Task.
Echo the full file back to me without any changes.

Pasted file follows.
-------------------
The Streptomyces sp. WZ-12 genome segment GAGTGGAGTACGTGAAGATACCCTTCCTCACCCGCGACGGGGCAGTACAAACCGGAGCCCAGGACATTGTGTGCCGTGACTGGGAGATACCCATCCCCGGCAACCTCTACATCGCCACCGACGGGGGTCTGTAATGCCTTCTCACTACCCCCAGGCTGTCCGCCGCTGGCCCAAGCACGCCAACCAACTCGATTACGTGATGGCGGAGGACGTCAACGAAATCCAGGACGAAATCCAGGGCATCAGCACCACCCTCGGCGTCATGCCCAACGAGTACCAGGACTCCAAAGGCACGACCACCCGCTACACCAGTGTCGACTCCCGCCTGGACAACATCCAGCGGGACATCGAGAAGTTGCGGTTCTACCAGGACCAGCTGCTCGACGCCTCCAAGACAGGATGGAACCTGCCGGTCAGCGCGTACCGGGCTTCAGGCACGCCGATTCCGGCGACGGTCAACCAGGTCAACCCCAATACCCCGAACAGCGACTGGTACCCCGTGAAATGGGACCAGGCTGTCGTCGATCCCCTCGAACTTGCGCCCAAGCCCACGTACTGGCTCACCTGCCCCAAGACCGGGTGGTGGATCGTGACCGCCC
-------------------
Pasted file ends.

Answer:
The Streptomyces sp. WZ-12 genome segment GAGTGGAGTACGTGAAGATACCCTTCCTCACCCGCGACGGGGCAGTACAAACCGGAGCCCAGGACATTGTGTGCCGTGACTGGGAGATACCCATCCCCGGCAACCTCTACATCGCCACCGACGGGGGTCTGTAATGCCTTCTCACTACCCCCAGGCTGTCCGCCGCTGGCCCAAGCACGCCAACCAACTCGATTACGTGATGGCGGAGGACGTCAACGAAATCCAGGACGAAATCCAGGGCATCAGCACCACCCTCGGCGTCATGCCCAACGAGTACCAGGACTCCAAAGGCACGACCACCCGCTACACCAGTGTCGACTCCCGCCTGGACAACATCCAGCGGGACATCGAGAAGTTGCGGTTCTACCAGGACCAGCTGCTCGACGCCTCCAAGACAGGATGGAACCTGCCGGTCAGCGCGTACCGGGCTTCAGGCACGCCGATTCCGGCGACGGTCAACCAGGTCAACCCCAATACCCCGAACAGCGACTGGTACCCCGTGAAATGGGACCAGGCTGTCGTCGATCCCCTCGAACTTGCGCCCAAGCCCACGTACTGGCTCACCTGCCCCAAGACCGGGTGGTGGATCGTGACCGCCC